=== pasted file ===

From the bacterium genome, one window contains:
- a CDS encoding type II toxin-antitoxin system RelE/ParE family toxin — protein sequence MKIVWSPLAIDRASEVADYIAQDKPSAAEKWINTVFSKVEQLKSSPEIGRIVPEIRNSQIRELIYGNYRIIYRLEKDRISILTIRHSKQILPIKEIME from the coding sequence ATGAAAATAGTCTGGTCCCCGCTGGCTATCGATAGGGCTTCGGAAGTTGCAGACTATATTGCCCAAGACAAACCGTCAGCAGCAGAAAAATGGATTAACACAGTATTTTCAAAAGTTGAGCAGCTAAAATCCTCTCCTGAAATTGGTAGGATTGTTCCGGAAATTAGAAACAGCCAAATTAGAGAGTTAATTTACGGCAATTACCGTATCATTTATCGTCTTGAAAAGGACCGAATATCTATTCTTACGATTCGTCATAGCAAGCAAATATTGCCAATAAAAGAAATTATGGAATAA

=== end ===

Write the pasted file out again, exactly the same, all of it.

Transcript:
From the bacterium genome, one window contains:
- a CDS encoding type II toxin-antitoxin system RelE/ParE family toxin — protein sequence MKIVWSPLAIDRASEVADYIAQDKPSAAEKWINTVFSKVEQLKSSPEIGRIVPEIRNSQIRELIYGNYRIIYRLEKDRISILTIRHSKQILPIKEIME from the coding sequence ATGAAAATAGTCTGGTCCCCGCTGGCTATCGATAGGGCTTCGGAAGTTGCAGACTATATTGCCCAAGACAAACCGTCAGCAGCAGAAAAATGGATTAACACAGTATTTTCAAAAGTTGAGCAGCTAAAATCCTCTCCTGAAATTGGTAGGATTGTTCCGGAAATTAGAAACAGCCAAATTAGAGAGTTAATTTACGGCAATTACCGTATCATTTATCGTCTTGAAAAGGACCGAATATCTATTCTTACGATTCGTCATAGCAAGCAAATATTGCCAATAAAAGAAATTATGGAATAA